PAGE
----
Everything ordinary people take for granted has gone by the wayside or has become impossible.

We had a visit from the CPN from the memory clinic; we hoped this was progress and a positive move.

We provided a detailed written account of the current symptoms we face daily. We provided a written account because discussing it in my wife’s hearing leads to upset and agitation.

It wasn’t read, just ignored like every other entreaty and request for help.

The CPN said there would be a review meeting with the consultant the following Friday - we made a particular point of asking for feedback from that meeting.

So far, we have heard nothing!

No surprise there. Are they just incompetent, or do they not care enough to communicate?

Why is it that the medical profession treats people living with Alzheimer's with such utter contempt?
 

windyhill

Registered User
Dec 9, 2023
30
0
81
I share your bewilderment.
Unfortunately we are all in the same boat. Money talks and if you have the money you can solve any problem you have. It doesn’t always get you competence and efficiency, but at least it does get you attention. There are so many combinations and permutations of various working bodies it is difficult to get your head around where to go for help.
As an example some weeks ago I made a provisional enquiry (planning some way ahead) about respite care for short periods in a care home. At £1500 per week my phone rang off the hook for days from care homes vying for business. Making the same enquiry through the local services got no interest whatsoever. The local services are patchy in their efficiency - they have some good people and many not so good or interested,
As for doctors, they appear to have little training in mental health problems. Our surgery seems to be populated by female doctors working only 1 or 2 days per week who make no secret of the fact that they are part timers and their main duty is to bring up their own family. It is a far cry from what doctors did even 30 years ago.
The whole mental health system and care industry needs a complete shake up - but then we’ve been saying that about dentistry for over 25 years and nothing at all has been done. Dentistry should have been easy to solve so don’t expect a lot on mental health which is becoming a minefield.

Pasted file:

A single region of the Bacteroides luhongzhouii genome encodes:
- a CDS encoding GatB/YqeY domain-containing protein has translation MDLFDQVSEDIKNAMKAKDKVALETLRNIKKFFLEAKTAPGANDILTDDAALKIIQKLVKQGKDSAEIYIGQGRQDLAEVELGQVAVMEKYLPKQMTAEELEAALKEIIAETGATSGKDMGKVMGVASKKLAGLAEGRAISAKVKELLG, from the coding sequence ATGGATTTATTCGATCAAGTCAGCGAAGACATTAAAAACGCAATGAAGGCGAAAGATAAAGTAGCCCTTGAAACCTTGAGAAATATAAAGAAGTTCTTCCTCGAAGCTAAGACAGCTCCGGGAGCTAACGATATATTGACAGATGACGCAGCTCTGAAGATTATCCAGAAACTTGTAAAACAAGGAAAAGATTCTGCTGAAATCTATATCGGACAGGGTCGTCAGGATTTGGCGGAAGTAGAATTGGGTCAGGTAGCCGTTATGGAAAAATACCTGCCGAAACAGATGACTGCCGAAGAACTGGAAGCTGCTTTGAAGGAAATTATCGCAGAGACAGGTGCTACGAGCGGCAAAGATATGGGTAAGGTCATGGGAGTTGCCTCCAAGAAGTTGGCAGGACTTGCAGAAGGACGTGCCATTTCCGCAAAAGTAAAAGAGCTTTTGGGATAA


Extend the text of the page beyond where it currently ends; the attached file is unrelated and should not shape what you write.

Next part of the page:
Chizz

Registered User
Jan 10, 2023
3,786
0
Kent
How does anybody get genuine, meaningful help?

Help that improves the life of the full-time carer and doesn’t just pay lip service.

As my wife’s carer, I have to live in the real world while juggling the surreal unreality of her behaviour.

Everything ordinary people take for granted has gone by the wayside or has become impossible.

We had a visit from the CPN from the memory clinic; we hoped this was progress and a positive move.

We provided a detailed written account of the current symptoms we face daily. We provided a written account because discussing it in my wife’s hearing leads to upset and agitation.

It wasn’t read, just ignored like every other entreaty and request for help.

The CPN said there would be a review meeting with the consultant the following Friday - we made a particular point of asking for feedback from that meeting.

So far, we have heard nothing!

No surprise there. Are they just incompetent, or do they not care enough to communicate?

Why is it that the medical profession treats people living with Alzheimer's with such utter contempt?
Hi @CoastalPair
Reading your post I assume you are seeking help for you as carer, not help for your OH. Most replies and "the system" so far as it exists, which is v little, refer to help for the PWD. I'm replying so far as the carer is concerned, from my personal 7 year experience.